Microsoft and Panasonic Unveil Continued Momentum For HighMAT Technology at 2003 International CES

LAS VEGAS Jan. 9, 2003 Today at the 2003 International Consumer Electronics Show (CES), Matsushita Electric Industrial Co. Ltd. (Panasonic) and Microsoft Corp. announced expanded support of HighMAT™
technology both in the software and hardware industries with 11 companies joining Fuji Photo Film Co. Ltd.(Fujifilm), Microsoft and Panasonic. In addition, Panasonic unveiled seven new models of digital AV products that will be the first consumer electronic devices to have built-in support of the new HighMAT technology, including the Panasonic DVD-LX9 portable DVD player, DVD-S55 single-disc player, DVD-F65 five-disc changer, DVD-F85 five-disc changer, SC-HT900 DVD/CD home theater system, SC-DT310 DVD/CD music system and SC-DP1 DVD/CD music system. HighMAT is new technology,
co-developed by Panasonic and Microsoft, designed to significantly improve interoperability for digital media content between PCs and popular electronic devices such as CD players, car stereos and living-room DVD devices.

“With the first digital AV products that have HighMAT support, we are very pleased to be able to introduce easy-to-use seamless digital convergence into the market,”
said Tokikazu Matsumoto, director of the Home AV Business Unit, Panasonic AVC Networks Company, at Matsushita Electric.
“With today’s growing support from software and hardware companies, consumers this year will now be able to get the benefits HighMAT offers both in their software and in their consumer devices.”

“The introduction of the first HighMAT devices, along with the software and hardware industry support announced today, shows how quickly HighMAT is gaining momentum as a means to enable easier and faster interoperation for digital media between consumer devices and PCs,”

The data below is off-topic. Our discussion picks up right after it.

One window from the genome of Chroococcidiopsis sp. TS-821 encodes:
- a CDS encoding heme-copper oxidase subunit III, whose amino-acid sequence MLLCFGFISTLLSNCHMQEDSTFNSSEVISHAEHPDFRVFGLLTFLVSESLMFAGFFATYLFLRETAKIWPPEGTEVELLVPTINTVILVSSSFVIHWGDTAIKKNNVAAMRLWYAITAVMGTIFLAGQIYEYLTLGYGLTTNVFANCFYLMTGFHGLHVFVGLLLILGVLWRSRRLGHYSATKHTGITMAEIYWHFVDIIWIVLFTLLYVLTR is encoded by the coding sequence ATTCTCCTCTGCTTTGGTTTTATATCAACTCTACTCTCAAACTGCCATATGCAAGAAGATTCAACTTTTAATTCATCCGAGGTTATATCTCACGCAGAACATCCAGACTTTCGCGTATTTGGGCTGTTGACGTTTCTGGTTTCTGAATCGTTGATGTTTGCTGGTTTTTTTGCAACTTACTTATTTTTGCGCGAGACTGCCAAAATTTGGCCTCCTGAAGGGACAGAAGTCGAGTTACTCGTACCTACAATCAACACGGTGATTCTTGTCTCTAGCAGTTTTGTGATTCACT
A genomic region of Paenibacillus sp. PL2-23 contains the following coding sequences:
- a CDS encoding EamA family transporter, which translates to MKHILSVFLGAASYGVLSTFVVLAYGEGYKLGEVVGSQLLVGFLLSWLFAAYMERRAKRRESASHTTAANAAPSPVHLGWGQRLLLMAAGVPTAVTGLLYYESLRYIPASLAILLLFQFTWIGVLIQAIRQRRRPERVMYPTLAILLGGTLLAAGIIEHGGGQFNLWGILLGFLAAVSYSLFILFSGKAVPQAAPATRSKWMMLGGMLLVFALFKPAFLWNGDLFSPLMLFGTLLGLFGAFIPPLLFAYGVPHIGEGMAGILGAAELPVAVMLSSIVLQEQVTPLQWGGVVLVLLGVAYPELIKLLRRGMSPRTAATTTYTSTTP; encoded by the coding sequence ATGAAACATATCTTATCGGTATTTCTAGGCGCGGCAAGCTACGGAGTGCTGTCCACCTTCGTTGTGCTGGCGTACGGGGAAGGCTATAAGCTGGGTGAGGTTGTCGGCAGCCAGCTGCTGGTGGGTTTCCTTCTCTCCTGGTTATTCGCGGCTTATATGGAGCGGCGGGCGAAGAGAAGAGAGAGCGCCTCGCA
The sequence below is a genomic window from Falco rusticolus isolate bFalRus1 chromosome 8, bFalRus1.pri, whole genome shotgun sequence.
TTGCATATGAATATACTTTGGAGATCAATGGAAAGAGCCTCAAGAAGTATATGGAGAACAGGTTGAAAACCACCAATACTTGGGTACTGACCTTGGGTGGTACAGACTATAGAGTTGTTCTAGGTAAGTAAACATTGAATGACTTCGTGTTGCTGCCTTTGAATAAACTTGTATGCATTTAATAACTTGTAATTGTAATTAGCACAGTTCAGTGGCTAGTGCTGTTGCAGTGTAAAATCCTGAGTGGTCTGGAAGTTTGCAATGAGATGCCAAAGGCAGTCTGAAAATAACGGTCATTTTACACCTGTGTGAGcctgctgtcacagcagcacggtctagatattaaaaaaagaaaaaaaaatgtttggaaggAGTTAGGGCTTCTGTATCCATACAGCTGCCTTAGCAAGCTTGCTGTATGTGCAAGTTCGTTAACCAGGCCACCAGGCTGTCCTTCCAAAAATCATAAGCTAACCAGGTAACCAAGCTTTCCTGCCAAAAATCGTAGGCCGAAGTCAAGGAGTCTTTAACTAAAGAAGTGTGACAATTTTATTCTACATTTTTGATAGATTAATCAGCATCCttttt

said Dave Fester, general manager of the Windows Digital Media Division at Microsoft.
“Together with the introduction this week of HighMAT support in Windows® XP with the new Windows Media® Player 9 Series and Windows Movie Maker 2 for Windows XP, consumers now have faster and easier ways to create and play back their own personal digital media collections of photos and music on CDs right in their living room.”

Broad Industry Support Emerges at 2003 CES

Today at 2003 CES the following companies are announcing their intent to support HighMAT in their future products.

  • Consumer device manufacturers

    • Apex Digital Inc.

    • Victor Company of Japan, Limited (JVC)

    • Matsushita Kotobuki Electronics Industries, Ltd.

  • Content creation software developers

    • Ahead Software Inc., the premier software developer of the award-winning Nero CD/DVD recording applications

    • Aplix Corporation

    • B.H.A Corporation

    • ECI (Enterprise Corporation International)

    • Pinnacle Systems Inc.

    • Sonic Solutions

  • Consumer electronic IC manufacturers

    • Equator Technologies Inc. will provide a range of DVD player/recorder reference designs that will support HighMAT.

    • ESS Technology Inc. will include HighMAT support in its Swan, DHS, Vantage, Visba and Vibratto families of video processors.

Why HighMAT?